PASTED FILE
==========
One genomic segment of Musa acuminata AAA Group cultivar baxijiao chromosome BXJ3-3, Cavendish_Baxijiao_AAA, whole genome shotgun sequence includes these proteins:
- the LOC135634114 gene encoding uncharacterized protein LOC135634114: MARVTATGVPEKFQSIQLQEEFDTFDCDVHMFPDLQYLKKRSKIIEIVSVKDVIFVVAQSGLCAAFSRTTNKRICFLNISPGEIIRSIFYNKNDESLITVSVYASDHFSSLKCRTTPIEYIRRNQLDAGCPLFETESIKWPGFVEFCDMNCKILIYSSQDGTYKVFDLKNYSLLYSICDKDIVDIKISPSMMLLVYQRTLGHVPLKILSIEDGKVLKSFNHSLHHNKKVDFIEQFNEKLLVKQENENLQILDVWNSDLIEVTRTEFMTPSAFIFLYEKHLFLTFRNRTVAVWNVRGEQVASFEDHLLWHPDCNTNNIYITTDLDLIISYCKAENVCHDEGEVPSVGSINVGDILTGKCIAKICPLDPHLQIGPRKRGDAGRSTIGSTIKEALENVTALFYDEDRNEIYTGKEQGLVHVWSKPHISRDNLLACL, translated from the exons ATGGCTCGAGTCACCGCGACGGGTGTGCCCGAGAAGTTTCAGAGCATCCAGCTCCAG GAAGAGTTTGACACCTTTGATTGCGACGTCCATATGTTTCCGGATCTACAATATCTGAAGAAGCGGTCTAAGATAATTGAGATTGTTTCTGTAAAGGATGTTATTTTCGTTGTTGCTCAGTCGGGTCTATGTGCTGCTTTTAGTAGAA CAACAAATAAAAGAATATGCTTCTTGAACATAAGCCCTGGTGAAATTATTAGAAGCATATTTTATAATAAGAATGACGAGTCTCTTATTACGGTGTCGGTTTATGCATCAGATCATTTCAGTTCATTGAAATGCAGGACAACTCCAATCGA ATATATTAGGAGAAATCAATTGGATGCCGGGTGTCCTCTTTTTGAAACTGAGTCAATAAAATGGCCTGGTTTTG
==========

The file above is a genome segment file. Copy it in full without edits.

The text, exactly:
One genomic segment of Musa acuminata AAA Group cultivar baxijiao chromosome BXJ3-3, Cavendish_Baxijiao_AAA, whole genome shotgun sequence includes these proteins:
- the LOC135634114 gene encoding uncharacterized protein LOC135634114: MARVTATGVPEKFQSIQLQEEFDTFDCDVHMFPDLQYLKKRSKIIEIVSVKDVIFVVAQSGLCAAFSRTTNKRICFLNISPGEIIRSIFYNKNDESLITVSVYASDHFSSLKCRTTPIEYIRRNQLDAGCPLFETESIKWPGFVEFCDMNCKILIYSSQDGTYKVFDLKNYSLLYSICDKDIVDIKISPSMMLLVYQRTLGHVPLKILSIEDGKVLKSFNHSLHHNKKVDFIEQFNEKLLVKQENENLQILDVWNSDLIEVTRTEFMTPSAFIFLYEKHLFLTFRNRTVAVWNVRGEQVASFEDHLLWHPDCNTNNIYITTDLDLIISYCKAENVCHDEGEVPSVGSINVGDILTGKCIAKICPLDPHLQIGPRKRGDAGRSTIGSTIKEALENVTALFYDEDRNEIYTGKEQGLVHVWSKPHISRDNLLACL, translated from the exons ATGGCTCGAGTCACCGCGACGGGTGTGCCCGAGAAGTTTCAGAGCATCCAGCTCCAG GAAGAGTTTGACACCTTTGATTGCGACGTCCATATGTTTCCGGATCTACAATATCTGAAGAAGCGGTCTAAGATAATTGAGATTGTTTCTGTAAAGGATGTTATTTTCGTTGTTGCTCAGTCGGGTCTATGTGCTGCTTTTAGTAGAA CAACAAATAAAAGAATATGCTTCTTGAACATAAGCCCTGGTGAAATTATTAGAAGCATATTTTATAATAAGAATGACGAGTCTCTTATTACGGTGTCGGTTTATGCATCAGATCATTTCAGTTCATTGAAATGCAGGACAACTCCAATCGA ATATATTAGGAGAAATCAATTGGATGCCGGGTGTCCTCTTTTTGAAACTGAGTCAATAAAATGGCCTGGTTTTG